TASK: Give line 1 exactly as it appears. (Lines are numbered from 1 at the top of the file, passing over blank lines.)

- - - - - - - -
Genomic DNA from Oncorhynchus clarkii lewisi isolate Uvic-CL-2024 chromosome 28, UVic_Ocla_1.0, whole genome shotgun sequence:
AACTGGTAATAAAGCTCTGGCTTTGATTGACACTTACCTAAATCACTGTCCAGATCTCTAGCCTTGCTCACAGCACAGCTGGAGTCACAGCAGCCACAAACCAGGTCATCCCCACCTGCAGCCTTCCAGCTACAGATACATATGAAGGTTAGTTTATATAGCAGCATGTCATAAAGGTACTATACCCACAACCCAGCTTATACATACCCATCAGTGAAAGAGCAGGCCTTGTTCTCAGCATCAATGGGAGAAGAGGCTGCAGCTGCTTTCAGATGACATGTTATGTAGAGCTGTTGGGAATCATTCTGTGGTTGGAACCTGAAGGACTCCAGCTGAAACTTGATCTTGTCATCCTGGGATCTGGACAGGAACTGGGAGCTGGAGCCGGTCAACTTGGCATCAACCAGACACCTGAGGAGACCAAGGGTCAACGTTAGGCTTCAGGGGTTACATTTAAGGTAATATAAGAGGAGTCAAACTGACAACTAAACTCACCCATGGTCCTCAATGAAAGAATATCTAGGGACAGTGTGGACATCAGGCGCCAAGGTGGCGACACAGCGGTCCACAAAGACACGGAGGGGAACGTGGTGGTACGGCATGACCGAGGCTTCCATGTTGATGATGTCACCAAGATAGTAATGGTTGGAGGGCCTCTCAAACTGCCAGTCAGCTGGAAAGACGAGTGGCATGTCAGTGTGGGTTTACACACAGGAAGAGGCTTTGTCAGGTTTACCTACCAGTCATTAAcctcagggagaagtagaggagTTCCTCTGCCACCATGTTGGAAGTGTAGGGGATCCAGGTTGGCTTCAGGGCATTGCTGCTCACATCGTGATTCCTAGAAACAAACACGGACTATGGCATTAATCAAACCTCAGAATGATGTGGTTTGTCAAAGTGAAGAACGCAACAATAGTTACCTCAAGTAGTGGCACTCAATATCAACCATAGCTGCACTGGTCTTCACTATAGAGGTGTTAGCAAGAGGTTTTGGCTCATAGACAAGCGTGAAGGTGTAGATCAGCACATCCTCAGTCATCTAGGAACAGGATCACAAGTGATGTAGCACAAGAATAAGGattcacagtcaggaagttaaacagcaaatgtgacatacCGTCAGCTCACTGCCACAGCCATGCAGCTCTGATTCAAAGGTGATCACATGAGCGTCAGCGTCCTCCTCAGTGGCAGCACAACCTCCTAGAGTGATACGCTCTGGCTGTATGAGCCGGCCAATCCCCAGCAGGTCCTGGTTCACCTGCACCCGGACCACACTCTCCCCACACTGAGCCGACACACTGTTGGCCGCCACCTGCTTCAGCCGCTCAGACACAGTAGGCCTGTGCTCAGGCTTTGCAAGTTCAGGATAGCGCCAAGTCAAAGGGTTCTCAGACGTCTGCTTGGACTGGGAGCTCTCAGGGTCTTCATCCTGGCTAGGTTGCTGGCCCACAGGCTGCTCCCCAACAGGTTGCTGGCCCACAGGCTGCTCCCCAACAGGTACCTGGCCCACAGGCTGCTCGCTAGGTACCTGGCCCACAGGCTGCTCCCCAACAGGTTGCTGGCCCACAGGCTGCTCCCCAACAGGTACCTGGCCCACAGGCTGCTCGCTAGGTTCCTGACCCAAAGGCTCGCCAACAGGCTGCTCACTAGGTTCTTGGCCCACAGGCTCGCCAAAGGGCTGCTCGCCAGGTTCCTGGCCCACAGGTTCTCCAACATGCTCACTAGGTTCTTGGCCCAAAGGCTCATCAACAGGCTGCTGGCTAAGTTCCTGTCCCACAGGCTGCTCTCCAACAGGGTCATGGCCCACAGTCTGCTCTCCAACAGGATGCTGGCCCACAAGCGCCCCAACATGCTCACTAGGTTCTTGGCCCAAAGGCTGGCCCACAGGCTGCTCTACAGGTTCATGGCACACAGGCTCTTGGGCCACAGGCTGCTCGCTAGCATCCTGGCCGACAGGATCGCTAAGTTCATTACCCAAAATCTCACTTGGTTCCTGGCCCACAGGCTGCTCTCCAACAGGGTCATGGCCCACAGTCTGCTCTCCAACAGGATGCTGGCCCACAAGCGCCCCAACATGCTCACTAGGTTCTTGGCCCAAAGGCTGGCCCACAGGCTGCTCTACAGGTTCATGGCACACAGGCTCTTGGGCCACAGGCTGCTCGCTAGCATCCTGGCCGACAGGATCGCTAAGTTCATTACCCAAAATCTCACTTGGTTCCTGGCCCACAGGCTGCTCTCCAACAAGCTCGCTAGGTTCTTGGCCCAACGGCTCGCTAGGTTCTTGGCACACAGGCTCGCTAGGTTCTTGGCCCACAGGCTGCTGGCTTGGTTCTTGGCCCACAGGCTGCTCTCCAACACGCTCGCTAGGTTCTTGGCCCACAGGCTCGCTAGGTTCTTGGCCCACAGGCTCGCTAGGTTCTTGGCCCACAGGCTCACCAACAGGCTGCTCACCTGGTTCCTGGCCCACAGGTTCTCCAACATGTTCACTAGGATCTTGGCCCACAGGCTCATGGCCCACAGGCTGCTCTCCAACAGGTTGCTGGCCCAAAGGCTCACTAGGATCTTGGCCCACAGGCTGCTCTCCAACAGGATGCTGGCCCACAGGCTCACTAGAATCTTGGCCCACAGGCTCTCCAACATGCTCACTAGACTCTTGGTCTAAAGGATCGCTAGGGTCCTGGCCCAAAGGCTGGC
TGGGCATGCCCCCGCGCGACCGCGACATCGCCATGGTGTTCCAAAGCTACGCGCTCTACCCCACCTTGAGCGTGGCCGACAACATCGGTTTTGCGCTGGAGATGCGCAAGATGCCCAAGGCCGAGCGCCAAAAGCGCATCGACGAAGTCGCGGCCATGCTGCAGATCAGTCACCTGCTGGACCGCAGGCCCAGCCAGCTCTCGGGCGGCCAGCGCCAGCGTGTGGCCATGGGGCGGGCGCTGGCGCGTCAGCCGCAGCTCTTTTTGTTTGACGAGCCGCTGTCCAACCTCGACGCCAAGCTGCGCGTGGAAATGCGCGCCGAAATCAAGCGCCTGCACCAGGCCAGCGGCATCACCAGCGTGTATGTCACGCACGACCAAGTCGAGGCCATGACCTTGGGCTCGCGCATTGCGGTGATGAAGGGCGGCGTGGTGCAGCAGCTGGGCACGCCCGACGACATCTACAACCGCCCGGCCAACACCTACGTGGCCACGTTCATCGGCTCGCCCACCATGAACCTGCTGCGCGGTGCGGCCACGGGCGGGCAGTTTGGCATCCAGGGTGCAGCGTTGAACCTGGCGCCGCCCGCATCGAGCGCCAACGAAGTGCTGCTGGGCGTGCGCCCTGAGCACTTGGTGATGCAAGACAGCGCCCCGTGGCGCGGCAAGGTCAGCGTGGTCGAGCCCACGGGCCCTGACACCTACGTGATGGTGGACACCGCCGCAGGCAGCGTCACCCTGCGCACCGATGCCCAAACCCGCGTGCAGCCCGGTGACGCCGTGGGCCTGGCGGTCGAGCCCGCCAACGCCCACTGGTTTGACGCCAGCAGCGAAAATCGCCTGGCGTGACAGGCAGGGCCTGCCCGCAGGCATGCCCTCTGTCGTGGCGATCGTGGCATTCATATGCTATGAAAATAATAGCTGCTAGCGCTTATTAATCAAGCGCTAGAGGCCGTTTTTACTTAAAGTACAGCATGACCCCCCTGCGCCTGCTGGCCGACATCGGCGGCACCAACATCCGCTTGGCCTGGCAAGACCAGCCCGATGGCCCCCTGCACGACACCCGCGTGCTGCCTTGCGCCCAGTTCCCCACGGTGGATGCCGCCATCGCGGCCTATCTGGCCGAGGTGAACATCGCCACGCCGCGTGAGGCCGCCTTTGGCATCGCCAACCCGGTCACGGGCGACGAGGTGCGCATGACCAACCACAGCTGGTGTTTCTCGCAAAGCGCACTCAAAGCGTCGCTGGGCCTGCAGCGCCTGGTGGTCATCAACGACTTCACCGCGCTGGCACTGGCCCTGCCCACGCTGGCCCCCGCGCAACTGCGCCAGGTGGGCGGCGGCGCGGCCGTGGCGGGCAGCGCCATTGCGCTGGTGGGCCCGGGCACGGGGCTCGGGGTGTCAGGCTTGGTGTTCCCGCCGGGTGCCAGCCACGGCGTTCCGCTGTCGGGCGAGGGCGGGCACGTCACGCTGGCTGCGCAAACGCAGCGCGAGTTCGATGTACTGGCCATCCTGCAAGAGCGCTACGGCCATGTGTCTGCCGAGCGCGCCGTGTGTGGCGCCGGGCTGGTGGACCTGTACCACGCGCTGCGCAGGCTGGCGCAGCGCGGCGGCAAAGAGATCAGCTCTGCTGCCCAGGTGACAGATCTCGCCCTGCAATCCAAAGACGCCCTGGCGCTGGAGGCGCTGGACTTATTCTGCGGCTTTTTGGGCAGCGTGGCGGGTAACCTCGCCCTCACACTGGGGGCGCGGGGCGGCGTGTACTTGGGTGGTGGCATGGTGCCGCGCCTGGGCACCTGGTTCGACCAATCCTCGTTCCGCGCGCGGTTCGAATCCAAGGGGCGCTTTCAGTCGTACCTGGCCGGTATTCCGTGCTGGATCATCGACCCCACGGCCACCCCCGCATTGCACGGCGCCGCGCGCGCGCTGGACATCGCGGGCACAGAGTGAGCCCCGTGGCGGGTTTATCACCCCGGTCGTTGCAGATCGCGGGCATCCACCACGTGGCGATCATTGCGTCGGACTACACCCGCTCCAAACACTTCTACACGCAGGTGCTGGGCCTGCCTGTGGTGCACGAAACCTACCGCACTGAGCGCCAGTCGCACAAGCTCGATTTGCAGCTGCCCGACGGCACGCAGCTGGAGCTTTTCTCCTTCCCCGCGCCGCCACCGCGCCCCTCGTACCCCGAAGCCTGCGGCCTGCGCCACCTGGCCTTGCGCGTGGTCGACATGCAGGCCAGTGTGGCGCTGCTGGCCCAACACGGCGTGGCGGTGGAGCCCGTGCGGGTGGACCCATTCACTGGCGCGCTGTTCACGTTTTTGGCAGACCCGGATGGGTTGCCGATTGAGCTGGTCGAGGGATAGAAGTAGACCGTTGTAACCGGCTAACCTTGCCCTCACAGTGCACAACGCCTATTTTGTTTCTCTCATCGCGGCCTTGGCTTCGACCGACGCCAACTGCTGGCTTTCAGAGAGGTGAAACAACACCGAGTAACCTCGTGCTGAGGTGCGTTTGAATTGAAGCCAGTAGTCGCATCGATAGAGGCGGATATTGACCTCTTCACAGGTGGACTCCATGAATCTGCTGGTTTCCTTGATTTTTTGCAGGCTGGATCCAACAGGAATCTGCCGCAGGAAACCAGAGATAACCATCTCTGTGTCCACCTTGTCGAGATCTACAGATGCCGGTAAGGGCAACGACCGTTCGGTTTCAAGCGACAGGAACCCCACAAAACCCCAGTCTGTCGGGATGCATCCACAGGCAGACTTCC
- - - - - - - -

Genomic DNA from Oncorhynchus clarkii lewisi isolate Uvic-CL-2024 chromosome 28, UVic_Ocla_1.0, whole genome shotgun sequence: